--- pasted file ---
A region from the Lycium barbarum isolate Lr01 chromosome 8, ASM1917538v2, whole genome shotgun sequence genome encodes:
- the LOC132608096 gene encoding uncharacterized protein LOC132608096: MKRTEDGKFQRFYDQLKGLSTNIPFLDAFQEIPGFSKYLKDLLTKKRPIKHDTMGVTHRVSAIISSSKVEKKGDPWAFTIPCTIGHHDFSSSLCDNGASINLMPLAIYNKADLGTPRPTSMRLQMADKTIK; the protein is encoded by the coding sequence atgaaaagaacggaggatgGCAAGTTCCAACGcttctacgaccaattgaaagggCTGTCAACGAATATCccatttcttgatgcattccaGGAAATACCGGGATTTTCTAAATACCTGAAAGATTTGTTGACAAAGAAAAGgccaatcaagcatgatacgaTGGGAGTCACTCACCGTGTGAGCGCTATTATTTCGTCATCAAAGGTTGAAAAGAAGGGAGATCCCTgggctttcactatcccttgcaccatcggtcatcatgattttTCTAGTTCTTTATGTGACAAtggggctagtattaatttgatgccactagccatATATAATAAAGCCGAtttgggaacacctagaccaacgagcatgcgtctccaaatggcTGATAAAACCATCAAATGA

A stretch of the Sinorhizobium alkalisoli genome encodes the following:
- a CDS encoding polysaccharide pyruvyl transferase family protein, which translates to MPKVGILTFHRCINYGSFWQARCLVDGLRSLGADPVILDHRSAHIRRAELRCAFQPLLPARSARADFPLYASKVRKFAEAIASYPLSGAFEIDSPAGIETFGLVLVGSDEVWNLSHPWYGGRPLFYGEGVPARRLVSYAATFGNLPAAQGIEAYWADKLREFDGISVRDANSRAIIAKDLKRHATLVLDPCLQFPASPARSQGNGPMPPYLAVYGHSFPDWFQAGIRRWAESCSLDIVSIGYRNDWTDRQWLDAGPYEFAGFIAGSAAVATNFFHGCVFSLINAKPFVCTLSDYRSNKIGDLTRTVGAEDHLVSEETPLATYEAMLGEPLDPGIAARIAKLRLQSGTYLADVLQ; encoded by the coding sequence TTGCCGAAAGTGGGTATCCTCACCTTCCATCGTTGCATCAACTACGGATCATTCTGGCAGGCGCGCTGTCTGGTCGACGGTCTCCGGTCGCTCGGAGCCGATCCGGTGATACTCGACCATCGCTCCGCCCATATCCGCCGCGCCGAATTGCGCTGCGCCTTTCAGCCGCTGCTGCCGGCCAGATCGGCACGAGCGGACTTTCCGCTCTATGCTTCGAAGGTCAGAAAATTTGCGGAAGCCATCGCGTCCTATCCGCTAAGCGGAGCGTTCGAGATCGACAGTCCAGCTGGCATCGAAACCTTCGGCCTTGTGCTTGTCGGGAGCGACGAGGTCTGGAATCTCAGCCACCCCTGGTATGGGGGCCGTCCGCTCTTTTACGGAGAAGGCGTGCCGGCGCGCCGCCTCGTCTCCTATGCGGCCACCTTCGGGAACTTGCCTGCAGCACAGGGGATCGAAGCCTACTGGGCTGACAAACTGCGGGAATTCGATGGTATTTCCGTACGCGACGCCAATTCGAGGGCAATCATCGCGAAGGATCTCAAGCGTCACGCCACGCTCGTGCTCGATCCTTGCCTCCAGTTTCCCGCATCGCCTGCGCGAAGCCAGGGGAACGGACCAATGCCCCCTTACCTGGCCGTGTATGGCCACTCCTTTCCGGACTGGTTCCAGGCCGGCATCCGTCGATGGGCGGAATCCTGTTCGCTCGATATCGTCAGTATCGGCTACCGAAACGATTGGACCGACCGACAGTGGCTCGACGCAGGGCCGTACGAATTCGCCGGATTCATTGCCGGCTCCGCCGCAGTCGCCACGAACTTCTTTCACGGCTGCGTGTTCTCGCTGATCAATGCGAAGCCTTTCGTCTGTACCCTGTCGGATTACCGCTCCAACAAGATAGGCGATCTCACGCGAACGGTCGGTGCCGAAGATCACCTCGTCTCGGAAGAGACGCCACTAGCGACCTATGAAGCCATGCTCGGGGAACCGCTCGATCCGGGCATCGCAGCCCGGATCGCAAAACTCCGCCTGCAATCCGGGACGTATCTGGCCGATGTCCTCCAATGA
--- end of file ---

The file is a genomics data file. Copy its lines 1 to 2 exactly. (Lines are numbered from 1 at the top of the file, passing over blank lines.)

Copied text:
A region from the Lycium barbarum isolate Lr01 chromosome 8, ASM1917538v2, whole genome shotgun sequence genome encodes:
- the LOC132608096 gene encoding uncharacterized protein LOC132608096: MKRTEDGKFQRFYDQLKGLSTNIPFLDAFQEIPGFSKYLKDLLTKKRPIKHDTMGVTHRVSAIISSSKVEKKGDPWAFTIPCTIGHHDFSSSLCDNGASINLMPLAIYNKADLGTPRPTSMRLQMADKTIK; the protein is encoded by the coding sequence atgaaaagaacggaggatgGCAAGTTCCAACGcttctacgaccaattgaaagggCTGTCAACGAATATCccatttcttgatgcattccaGGAAATACCGGGATTTTCTAAATACCTGAAAGATTTGTTGACAAAGAAAAGgccaatcaagcatgatacgaTGGGAGTCACTCACCGTGTGAGCGCTATTATTTCGTCATCAAAGGTTGAAAAGAAGGGAGATCCCTgggctttcactatcccttgcaccatcggtcatcatgattttTCTAGTTCTTTATGTGACAAtggggctagtattaatttgatgccactagccatATATAATAAAGCCGAtttgggaacacctagaccaacgagcatgcgtctccaaatggcTGATAAAACCATCAAATGA